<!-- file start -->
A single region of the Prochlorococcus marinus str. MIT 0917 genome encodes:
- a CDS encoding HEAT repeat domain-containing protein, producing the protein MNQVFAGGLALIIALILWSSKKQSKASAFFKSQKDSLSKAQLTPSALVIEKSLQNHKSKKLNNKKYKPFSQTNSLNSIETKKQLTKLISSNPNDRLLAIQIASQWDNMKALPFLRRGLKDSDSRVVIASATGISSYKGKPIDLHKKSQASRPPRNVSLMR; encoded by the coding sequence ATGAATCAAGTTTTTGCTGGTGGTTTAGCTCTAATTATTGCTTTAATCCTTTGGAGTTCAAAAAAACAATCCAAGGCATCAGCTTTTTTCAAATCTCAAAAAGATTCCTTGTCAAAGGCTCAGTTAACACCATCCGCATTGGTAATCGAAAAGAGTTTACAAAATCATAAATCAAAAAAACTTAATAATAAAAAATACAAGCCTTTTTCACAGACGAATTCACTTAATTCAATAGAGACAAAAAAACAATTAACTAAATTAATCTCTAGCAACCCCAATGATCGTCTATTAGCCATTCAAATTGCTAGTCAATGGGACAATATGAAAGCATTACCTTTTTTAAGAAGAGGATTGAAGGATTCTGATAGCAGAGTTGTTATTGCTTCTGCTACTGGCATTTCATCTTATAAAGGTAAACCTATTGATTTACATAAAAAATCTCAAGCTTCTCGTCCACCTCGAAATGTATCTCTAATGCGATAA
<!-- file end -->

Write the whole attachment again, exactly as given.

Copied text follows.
A single region of the Prochlorococcus marinus str. MIT 0917 genome encodes:
- a CDS encoding HEAT repeat domain-containing protein, producing the protein MNQVFAGGLALIIALILWSSKKQSKASAFFKSQKDSLSKAQLTPSALVIEKSLQNHKSKKLNNKKYKPFSQTNSLNSIETKKQLTKLISSNPNDRLLAIQIASQWDNMKALPFLRRGLKDSDSRVVIASATGISSYKGKPIDLHKKSQASRPPRNVSLMR; encoded by the coding sequence ATGAATCAAGTTTTTGCTGGTGGTTTAGCTCTAATTATTGCTTTAATCCTTTGGAGTTCAAAAAAACAATCCAAGGCATCAGCTTTTTTCAAATCTCAAAAAGATTCCTTGTCAAAGGCTCAGTTAACACCATCCGCATTGGTAATCGAAAAGAGTTTACAAAATCATAAATCAAAAAAACTTAATAATAAAAAATACAAGCCTTTTTCACAGACGAATTCACTTAATTCAATAGAGACAAAAAAACAATTAACTAAATTAATCTCTAGCAACCCCAATGATCGTCTATTAGCCATTCAAATTGCTAGTCAATGGGACAATATGAAAGCATTACCTTTTTTAAGAAGAGGATTGAAGGATTCTGATAGCAGAGTTGTTATTGCTTCTGCTACTGGCATTTCATCTTATAAAGGTAAACCTATTGATTTACATAAAAAATCTCAAGCTTCTCGTCCACCTCGAAATGTATCTCTAATGCGATAA